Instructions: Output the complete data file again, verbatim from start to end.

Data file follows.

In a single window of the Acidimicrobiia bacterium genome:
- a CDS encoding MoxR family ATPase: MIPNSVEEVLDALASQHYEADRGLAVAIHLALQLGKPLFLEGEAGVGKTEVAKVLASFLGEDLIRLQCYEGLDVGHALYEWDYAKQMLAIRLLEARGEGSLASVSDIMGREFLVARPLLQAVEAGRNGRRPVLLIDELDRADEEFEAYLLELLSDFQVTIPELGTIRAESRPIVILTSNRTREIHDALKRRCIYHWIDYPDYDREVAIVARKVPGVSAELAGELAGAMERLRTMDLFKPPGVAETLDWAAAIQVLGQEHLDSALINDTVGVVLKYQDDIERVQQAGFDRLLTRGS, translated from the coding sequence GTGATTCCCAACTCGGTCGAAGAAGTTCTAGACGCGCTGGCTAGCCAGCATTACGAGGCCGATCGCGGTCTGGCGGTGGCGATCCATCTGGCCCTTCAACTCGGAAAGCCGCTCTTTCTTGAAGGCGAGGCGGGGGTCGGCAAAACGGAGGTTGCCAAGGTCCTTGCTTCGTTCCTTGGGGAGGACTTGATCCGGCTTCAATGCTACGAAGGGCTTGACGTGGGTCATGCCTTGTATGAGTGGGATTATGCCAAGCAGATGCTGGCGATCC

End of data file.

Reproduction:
In a single window of the Acidimicrobiia bacterium genome:
- a CDS encoding MoxR family ATPase: MIPNSVEEVLDALASQHYEADRGLAVAIHLALQLGKPLFLEGEAGVGKTEVAKVLASFLGEDLIRLQCYEGLDVGHALYEWDYAKQMLAIRLLEARGEGSLASVSDIMGREFLVARPLLQAVEAGRNGRRPVLLIDELDRADEEFEAYLLELLSDFQVTIPELGTIRAESRPIVILTSNRTREIHDALKRRCIYHWIDYPDYDREVAIVARKVPGVSAELAGELAGAMERLRTMDLFKPPGVAETLDWAAAIQVLGQEHLDSALINDTVGVVLKYQDDIERVQQAGFDRLLTRGS, translated from the coding sequence GTGATTCCCAACTCGGTCGAAGAAGTTCTAGACGCGCTGGCTAGCCAGCATTACGAGGCCGATCGCGGTCTGGCGGTGGCGATCCATCTGGCCCTTCAACTCGGAAAGCCGCTCTTTCTTGAAGGCGAGGCGGGGGTCGGCAAAACGGAGGTTGCCAAGGTCCTTGCTTCGTTCCTTGGGGAGGACTTGATCCGGCTTCAATGCTACGAAGGGCTTGACGTGGGTCATGCCTTGTATGAGTGGGATTATGCCAAGCAGATGCTGGCGATCC